As John Lennon famously observed, “Life is what happens to you while you are busy making other plans.” Certainly, Mr. Shenk, a military veteran, had other plans for his life other than filing for bankruptcy at the age of 59 in an effort to discharge $110,000 in student loans.
Timothy Shenk served 13 years in the U.S. Army (infantryman in the 82nd Airborne Division). He then enlisted in the National Guard in order to obtain the 20 years of military service that would make him eligible for full retirement. That was a good plan.
Shenk also planned to become a teacher and he obtained a bachelor’s degree from SUNY Cortland in 1999. He then worked on a master’s degree program in Adolescent Education, and he completed all the course work to obtain his degree. That also was a good plan.
Unfortunately, Shenk had unpaid student loans, and SUNY Cortland refused to award him his diploma. In addition, the university had a five-year time frame to meet program requirements and that time period elapsed years ago. Consequently, Mr. Shenk will never receive the degree he worked for, even though he met all program requirements.
Shenk married when he was a young man and he and his wife had four children. But the marriage ended in divorce, and he became liable for public assistance payments made to his ex-wife. By the time he filed for bankruptcy, he had paid off most of that obligation, which is commendable.
Bankruptcy Judge Margaret Cangilos-Ruiz expressed some sympathy for Mr. Shenk. She pointed out that his graduate studies were interrupted because the State of New York called him back for active military service after the terrorist attack on the World Trade Center in 2001. “The bitter irony is that when ordered by the Governor, [Shenk] assisted New York State at a time of dire need only later to have the State refuse to confer the degree that may have put him on a financial path to pay what he owed.”
Nevertheless, Judge Cangilos-Ruiz denied Shenk’s request for a student-loan discharge on the grounds that he did not meet the stringent standards of the three-part Brunner test. He was unemployed at the time of the bankruptcy proceedings and he could not pay back his student loans and maintain a minimal standard of living. Thus he met Brunner’s first requirement. But the judge believed Shenk’s financial circumstances would likely improve. He was employable, the judge pointed out, and he would soon be eligible for a small military pension and Social Security benefits. The judge also said that Shenk failed Brunner’s good-faith test because he had made no payments on his student loans over a number of years.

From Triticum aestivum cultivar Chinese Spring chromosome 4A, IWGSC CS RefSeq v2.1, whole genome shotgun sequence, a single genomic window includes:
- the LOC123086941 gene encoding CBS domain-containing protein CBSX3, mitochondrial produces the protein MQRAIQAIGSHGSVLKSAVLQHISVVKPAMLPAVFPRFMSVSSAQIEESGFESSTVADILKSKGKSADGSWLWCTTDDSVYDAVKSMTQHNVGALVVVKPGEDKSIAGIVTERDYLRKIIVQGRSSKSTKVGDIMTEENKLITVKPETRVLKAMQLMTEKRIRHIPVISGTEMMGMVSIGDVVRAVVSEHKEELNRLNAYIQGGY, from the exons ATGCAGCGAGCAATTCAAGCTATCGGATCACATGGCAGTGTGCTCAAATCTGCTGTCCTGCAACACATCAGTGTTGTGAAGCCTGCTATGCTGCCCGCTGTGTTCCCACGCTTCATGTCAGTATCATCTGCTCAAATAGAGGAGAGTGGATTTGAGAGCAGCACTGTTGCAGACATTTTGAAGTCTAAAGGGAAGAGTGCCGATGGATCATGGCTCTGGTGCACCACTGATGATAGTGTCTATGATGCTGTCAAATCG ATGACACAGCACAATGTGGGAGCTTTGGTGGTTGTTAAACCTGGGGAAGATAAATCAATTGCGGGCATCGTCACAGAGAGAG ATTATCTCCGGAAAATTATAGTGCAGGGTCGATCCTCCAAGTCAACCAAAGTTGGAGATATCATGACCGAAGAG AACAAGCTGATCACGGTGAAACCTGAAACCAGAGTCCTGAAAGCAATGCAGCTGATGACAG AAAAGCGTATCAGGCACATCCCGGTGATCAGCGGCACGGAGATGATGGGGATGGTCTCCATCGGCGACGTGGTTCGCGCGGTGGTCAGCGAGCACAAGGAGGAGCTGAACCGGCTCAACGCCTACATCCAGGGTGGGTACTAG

I think Judge Cangilos-Ruiz erred when she refused to discharge Mr. Shenk’s student loans. First of all, universities should not be allowed to withhold a diploma simply because the would-be graduate has unpaid student loans. Such a policy amounts to putting student borrowers in debtor’s prison–they cannot pay back their debts because their credentials are being withheld.
Moreover, Judge Cangilos-Ruiz denied Mr. Shenk a discharge partly due to the fact that he would eventually receive Social Security benefits and a modest military pension. In my view, no one who is nearing retirement age should be required to devote one penny of meager retirement income to paying back student loans.
In short, the equities of this case favored Mr. Shenk. Perhaps he made some mistakes in planning his finances but he served his country for 20 years in the U.S. military and he worked to obtain a graduate degree that his university refused to give him.
In any event, Mr. Shenk will probably never be able to repay $110,000 in student-loan debt. His only recourse now is to sign up for a long-term income-based repayment plan that could stretch out for as long as 25 years–when he will be 85 years old!
Isn’t it ironic that presidential candidates are calling for a college education to be free to everyone while a man who served his country for 20 years is burdened by enormous student-loan debt? Thanks for your service, Mr. Shenk.